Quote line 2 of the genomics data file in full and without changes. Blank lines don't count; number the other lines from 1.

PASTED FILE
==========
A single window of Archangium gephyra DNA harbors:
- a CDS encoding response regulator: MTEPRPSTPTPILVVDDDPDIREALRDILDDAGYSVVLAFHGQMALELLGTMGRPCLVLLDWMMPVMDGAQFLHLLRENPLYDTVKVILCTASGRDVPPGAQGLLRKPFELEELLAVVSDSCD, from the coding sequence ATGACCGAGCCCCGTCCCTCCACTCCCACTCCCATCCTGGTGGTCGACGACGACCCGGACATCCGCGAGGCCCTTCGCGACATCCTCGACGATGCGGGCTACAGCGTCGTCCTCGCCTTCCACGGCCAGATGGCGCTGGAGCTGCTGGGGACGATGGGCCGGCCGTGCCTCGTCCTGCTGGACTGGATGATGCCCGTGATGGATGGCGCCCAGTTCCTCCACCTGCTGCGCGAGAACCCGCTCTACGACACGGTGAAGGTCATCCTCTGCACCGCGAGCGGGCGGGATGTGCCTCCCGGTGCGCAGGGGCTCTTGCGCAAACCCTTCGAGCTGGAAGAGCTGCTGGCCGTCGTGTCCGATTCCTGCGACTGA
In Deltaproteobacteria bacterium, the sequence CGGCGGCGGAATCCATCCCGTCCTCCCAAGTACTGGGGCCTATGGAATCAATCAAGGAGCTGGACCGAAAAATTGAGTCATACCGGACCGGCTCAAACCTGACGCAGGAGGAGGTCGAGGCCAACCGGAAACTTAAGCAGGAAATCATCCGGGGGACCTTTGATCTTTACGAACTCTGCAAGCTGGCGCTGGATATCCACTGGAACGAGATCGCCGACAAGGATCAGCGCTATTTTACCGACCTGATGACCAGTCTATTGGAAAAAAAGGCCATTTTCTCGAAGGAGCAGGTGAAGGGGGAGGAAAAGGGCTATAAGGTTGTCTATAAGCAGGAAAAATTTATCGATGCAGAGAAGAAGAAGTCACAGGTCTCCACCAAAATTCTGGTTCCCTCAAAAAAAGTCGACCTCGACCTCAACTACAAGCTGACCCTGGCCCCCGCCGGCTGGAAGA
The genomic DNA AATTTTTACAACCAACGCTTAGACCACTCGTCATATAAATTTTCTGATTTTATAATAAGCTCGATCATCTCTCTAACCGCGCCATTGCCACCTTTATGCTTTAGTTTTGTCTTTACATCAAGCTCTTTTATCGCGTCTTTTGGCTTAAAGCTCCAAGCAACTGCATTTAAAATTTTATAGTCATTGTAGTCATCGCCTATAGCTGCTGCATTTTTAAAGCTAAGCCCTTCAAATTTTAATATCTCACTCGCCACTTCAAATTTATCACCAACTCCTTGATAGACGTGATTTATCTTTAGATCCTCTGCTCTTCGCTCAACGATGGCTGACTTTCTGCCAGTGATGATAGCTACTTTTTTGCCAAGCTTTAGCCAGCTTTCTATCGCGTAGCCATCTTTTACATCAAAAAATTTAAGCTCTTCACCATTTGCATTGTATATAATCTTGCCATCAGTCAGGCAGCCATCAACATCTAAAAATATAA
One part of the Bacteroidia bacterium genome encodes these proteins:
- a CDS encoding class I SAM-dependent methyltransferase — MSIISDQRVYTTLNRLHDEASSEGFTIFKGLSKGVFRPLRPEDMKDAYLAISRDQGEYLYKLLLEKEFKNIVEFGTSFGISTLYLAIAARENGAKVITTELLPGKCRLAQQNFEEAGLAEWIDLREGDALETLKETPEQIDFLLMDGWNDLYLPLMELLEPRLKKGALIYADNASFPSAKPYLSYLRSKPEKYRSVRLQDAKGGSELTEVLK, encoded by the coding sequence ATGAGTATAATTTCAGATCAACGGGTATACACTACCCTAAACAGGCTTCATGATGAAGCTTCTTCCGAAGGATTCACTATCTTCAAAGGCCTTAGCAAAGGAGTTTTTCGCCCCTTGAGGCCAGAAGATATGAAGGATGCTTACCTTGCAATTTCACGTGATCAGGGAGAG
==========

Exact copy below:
- a CDS encoding response regulator: MTEPRPSTPTPILVVDDDPDIREALRDILDDAGYSVVLAFHGQMALELLGTMGRPCLVLLDWMMPVMDGAQFLHLLRENPLYDTVKVILCTASGRDVPPGAQGLLRKPFELEELLAVVSDSCD, from the coding sequence ATGACCGAGCCCCGTCCCTCCACTCCCACTCCCATCCTGGTGGTCGACGACGACCCGGACATCCGCGAGGCCCTTCGCGACATCCTCGACGATGCGGGCTACAGCGTCGTCCTCGCCTTCCACGGCCAGATGGCGCTGGAGCTGCTGGGGACGATGGGCCGGCCGTGCCTCGTCCTGCTGGACTGGATGATGCCCGTGATGGATGGCGCCCAGTTCCTCCACCTGCTGCGCGAGAACCCGCTCTACGACACGGTGAAGGTCATCCTCTGCACCGCGAGCGGGCGGGATGTGCCTCCCGGTGCGCAGGGGCTCTTGCGCAAACCCTTCGAGCTGGAAGAGCTGCTGGCCGTCGTGTCCGATTCCTGCGACTGA